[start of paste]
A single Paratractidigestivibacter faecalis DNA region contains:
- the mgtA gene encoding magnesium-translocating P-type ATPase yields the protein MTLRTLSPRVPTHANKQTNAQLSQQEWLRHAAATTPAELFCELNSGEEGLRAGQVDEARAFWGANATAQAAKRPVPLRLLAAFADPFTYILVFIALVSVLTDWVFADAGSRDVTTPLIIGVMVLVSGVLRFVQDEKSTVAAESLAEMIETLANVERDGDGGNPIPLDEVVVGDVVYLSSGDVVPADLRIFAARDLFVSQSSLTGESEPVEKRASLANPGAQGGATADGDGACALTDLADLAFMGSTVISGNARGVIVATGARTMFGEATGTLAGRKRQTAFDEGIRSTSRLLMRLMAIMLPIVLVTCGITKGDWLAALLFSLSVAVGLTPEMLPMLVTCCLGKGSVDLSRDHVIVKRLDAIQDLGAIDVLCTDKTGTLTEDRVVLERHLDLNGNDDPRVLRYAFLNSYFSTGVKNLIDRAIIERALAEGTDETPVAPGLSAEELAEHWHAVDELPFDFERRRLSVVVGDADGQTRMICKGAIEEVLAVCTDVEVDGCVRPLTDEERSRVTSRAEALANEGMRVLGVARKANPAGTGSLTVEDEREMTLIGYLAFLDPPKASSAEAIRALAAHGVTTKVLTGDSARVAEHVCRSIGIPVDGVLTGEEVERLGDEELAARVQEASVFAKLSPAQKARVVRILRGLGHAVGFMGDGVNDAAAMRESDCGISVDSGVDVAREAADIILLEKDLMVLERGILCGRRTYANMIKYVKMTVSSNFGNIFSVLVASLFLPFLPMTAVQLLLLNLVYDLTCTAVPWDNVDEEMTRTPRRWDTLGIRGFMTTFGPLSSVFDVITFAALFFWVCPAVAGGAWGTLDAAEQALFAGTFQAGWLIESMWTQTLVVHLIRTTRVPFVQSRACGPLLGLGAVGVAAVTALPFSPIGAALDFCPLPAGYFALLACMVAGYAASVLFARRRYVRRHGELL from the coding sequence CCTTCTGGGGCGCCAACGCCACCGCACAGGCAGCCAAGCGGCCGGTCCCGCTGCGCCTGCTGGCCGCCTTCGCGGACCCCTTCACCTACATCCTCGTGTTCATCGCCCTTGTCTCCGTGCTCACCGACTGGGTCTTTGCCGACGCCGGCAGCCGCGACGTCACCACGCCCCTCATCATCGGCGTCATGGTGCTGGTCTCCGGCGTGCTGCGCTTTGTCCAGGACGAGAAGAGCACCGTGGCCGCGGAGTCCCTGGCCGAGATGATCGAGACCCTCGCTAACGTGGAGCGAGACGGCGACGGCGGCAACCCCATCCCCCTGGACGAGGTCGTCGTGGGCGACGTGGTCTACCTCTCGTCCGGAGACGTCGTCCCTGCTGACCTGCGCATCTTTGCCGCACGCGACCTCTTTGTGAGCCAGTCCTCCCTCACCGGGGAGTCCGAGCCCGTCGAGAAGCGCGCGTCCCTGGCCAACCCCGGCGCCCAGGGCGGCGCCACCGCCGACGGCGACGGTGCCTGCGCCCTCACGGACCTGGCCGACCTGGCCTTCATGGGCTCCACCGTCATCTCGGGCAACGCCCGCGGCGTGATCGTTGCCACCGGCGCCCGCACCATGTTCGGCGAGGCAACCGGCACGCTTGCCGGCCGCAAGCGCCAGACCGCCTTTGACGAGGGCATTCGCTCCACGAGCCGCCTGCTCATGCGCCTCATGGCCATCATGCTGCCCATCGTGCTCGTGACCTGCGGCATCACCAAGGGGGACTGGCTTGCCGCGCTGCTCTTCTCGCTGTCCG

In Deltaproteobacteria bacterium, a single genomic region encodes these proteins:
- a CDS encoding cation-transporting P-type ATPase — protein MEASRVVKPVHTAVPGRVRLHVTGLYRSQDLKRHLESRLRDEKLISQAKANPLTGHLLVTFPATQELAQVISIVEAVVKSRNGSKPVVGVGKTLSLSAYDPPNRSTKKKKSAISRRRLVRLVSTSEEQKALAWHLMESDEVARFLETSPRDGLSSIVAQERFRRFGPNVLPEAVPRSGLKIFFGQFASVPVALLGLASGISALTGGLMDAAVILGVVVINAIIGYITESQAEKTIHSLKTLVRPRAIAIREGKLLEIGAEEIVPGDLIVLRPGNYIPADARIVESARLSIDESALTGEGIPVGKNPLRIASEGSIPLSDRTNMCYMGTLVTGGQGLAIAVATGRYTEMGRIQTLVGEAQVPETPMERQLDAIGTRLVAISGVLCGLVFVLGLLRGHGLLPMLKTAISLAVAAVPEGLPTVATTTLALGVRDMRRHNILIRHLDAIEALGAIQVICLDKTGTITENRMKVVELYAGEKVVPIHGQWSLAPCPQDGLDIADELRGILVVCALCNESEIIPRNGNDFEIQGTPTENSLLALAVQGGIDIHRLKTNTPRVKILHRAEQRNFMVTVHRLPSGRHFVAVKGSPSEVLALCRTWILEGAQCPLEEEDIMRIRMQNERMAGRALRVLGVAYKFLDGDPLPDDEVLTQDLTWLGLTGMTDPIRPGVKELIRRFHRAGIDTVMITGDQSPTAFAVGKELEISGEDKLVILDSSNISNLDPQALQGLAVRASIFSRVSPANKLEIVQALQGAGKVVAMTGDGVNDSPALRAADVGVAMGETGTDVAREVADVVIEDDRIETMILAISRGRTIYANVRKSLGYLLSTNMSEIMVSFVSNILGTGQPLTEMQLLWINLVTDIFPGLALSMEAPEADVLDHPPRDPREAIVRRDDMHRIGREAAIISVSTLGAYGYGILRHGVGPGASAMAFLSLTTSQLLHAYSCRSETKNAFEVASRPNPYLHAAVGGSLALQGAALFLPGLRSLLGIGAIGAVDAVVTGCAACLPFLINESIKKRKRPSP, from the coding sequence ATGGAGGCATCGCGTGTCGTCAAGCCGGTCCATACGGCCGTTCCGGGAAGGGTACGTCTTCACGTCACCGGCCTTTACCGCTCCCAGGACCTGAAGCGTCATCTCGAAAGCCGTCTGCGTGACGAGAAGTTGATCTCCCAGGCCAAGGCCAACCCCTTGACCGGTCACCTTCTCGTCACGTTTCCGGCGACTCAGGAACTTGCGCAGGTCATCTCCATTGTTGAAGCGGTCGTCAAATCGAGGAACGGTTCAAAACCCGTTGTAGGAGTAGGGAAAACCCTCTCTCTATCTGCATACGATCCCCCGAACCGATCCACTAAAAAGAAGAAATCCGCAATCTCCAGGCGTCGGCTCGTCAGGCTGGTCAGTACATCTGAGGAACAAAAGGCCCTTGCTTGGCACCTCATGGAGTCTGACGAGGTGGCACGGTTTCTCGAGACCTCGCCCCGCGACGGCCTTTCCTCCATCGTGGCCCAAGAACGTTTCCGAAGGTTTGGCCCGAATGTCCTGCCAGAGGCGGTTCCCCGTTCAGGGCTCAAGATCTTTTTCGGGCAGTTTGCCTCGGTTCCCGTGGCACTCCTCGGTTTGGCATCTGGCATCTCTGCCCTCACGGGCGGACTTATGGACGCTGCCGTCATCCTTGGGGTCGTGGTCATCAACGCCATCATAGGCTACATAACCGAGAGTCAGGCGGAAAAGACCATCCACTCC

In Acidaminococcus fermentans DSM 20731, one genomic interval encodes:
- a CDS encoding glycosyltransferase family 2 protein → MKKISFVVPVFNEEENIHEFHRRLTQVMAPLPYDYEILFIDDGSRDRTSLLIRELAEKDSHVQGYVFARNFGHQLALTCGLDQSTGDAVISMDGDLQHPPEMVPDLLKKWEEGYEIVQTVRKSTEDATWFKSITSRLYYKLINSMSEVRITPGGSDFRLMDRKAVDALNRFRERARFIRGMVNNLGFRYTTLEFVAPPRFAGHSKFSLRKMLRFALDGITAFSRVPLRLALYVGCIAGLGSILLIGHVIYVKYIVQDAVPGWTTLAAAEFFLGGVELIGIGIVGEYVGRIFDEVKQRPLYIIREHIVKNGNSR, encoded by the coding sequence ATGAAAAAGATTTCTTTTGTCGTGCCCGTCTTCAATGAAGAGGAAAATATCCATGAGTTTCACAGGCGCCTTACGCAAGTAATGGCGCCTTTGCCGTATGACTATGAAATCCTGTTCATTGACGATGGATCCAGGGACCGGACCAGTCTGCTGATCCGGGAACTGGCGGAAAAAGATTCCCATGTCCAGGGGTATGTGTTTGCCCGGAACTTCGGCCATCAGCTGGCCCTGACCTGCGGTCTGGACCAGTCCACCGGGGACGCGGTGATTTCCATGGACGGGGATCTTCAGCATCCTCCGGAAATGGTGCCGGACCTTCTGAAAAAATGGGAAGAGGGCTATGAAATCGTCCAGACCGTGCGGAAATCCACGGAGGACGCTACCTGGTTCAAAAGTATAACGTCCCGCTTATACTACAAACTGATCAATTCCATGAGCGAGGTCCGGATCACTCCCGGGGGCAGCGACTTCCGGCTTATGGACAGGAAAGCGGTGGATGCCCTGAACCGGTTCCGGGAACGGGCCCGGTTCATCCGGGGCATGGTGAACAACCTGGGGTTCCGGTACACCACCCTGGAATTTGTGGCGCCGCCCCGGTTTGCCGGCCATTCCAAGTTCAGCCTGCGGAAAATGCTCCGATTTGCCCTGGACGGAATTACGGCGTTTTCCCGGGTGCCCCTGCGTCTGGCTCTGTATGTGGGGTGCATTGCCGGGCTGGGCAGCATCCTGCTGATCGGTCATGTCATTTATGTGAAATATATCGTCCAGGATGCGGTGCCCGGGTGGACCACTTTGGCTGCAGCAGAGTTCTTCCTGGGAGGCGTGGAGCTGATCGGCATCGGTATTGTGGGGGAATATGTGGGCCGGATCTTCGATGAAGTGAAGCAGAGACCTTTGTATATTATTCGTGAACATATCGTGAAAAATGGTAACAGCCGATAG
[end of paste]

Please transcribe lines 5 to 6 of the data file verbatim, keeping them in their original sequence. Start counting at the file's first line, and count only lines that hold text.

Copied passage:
In Acidaminococcus fermentans DSM 20731, one genomic interval encodes:
- a CDS encoding glycosyltransferase family 2 protein → MKKISFVVPVFNEEENIHEFHRRLTQVMAPLPYDYEILFIDDGSRDRTSLLIRELAEKDSHVQGYVFARNFGHQLALTCGLDQSTGDAVISMDGDLQHPPEMVPDLLKKWEEGYEIVQTVRKSTEDATWFKSITSRLYYKLINSMSEVRITPGGSDFRLMDRKAVDALNRFRERARFIRGMVNNLGFRYTTLEFVAPPRFAGHSKFSLRKMLRFALDGITAFSRVPLRLALYVGCIAGLGSILLIGHVIYVKYIVQDAVPGWTTLAAAEFFLGGVELIGIGIVGEYVGRIFDEVKQRPLYIIREHIVKNGNSR, encoded by the coding sequence ATGAAAAAGATTTCTTTTGTCGTGCCCGTCTTCAATGAAGAGGAAAATATCCATGAGTTTCACAGGCGCCTTACGCAAGTAATGGCGCCTTTGCCGTATGACTATGAAATCCTGTTCATTGACGATGGATCCAGGGACCGGACCAGTCTGCTGATCCGGGAACTGGCGGAAAAAGATTCCCATGTCCAGGGGTATGTGTTTGCCCGGAACTTCGGCCATCAGCTGGCCCTGACCTGCGGTCTGGACCAGTCCACCGGGGACGCGGTGATTTCCATGGACGGGGATCTTCAGCATCCTCCGGAAATGGTGCCGGACCTTCTGAAAAAATGGGAAGAGGGCTATGAAATCGTCCAGACCGTGCGGAAATCCACGGAGGACGCTACCTGGTTCAAAAGTATAACGTCCCGCTTATACTACAAACTGATCAATTCCATGAGCGAGGTCCGGATCACTCCCGGGGGCAGCGACTTCCGGCTTATGGACAGGAAAGCGGTGGATGCCCTGAACCGGTTCCGGGAACGGGCCCGGTTCATCCGGGGCATGGTGAACAACCTGGGGTTCCGGTACACCACCCTGGAATTTGTGGCGCCGCCCCGGTTTGCCGGCCATTCCAAGTTCAGCCTGCGGAAAATGCTCCGATTTGCCCTGGACGGAATTACGGCGTTTTCCCGGGTGCCCCTGCGTCTGGCTCTGTATGTGGGGTGCATTGCCGGGCTGGGCAGCATCCTGCTGATCGGTCATGTCATTTATGTGAAATATATCGTCCAGGATGCGGTGCCCGGGTGGACCACTTTGGCTGCAGCAGAGTTCTTCCTGGGAGGCGTGGAGCTGATCGGCATCGGTATTGTGGGGGAATATGTGGGCCGGATCTTCGATGAAGTGAAGCAGAGACCTTTGTATATTATTCGTGAACATATCGTGAAAAATGGTAACAGCCGATAG